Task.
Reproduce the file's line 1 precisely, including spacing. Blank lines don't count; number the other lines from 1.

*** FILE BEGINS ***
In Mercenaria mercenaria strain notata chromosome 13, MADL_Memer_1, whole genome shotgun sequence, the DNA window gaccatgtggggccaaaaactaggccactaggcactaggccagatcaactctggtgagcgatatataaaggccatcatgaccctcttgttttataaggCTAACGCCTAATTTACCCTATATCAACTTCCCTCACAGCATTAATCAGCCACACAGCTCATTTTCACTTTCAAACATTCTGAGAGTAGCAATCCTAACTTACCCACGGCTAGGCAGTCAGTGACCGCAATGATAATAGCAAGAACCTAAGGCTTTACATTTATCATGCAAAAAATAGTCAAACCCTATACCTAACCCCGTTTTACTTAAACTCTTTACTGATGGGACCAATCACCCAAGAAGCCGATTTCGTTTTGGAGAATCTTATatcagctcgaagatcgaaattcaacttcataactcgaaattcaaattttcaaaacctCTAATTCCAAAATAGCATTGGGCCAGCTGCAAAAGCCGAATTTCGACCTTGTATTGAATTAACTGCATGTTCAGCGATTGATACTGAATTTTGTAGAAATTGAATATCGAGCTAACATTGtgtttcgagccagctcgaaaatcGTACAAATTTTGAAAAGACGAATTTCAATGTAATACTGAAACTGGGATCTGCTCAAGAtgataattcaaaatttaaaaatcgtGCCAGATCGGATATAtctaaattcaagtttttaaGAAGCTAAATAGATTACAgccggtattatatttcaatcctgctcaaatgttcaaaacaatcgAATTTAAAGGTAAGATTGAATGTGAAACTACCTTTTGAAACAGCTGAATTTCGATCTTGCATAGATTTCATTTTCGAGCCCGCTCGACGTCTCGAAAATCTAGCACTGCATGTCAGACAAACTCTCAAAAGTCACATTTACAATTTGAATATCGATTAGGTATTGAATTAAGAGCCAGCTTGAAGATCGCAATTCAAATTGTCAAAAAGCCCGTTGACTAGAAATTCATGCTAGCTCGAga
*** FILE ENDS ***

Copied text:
In Mercenaria mercenaria strain notata chromosome 13, MADL_Memer_1, whole genome shotgun sequence, the DNA window gaccatgtggggccaaaaactaggccactaggcactaggccagatcaactctggtgagcgatatataaaggccatcatgaccctcttgttttataaggCTAACGCCTAATTTACCCTATATCAACTTCCCTCACAGCATTAATCAGCCACACAGCTCATTTTCACTTTCAAACATTCTGAGAGTAGCAATCCTAACTTACCCACGGCTAGGCAGTCAGTGACCGCAATGATAATAGCAAGAACCTAAGGCTTTACATTTATCATGCAAAAAATAGTCAAACCCTATACCTAACCCCGTTTTACTTAAACTCTTTACTGATGGGACCAATCACCCAAGAAGCCGATTTCGTTTTGGAGAATCTTATatcagctcgaagatcgaaattcaacttcataactcgaaattcaaattttcaaaacctCTAATTCCAAAATAGCATTGGGCCAGCTGCAAAAGCCGAATTTCGACCTTGTATTGAATTAACTGCATGTTCAGCGATTGATACTGAATTTTGTAGAAATTGAATATCGAGCTAACATTGtgtttcgagccagctcgaaaatcGTACAAATTTTGAAAAGACGAATTTCAATGTAATACTGAAACTGGGATCTGCTCAAGAtgataattcaaaatttaaaaatcgtGCCAGATCGGATATAtctaaattcaagtttttaaGAAGCTAAATAGATTACAgccggtattatatttcaatcctgctcaaatgttcaaaacaatcgAATTTAAAGGTAAGATTGAATGTGAAACTACCTTTTGAAACAGCTGAATTTCGATCTTGCATAGATTTCATTTTCGAGCCCGCTCGACGTCTCGAAAATCTAGCACTGCATGTCAGACAAACTCTCAAAAGTCACATTTACAATTTGAATATCGATTAGGTATTGAATTAAGAGCCAGCTTGAAGATCGCAATTCAAATTGTCAAAAAGCCCGTTGACTAGAAATTCATGCTAGCTCGAga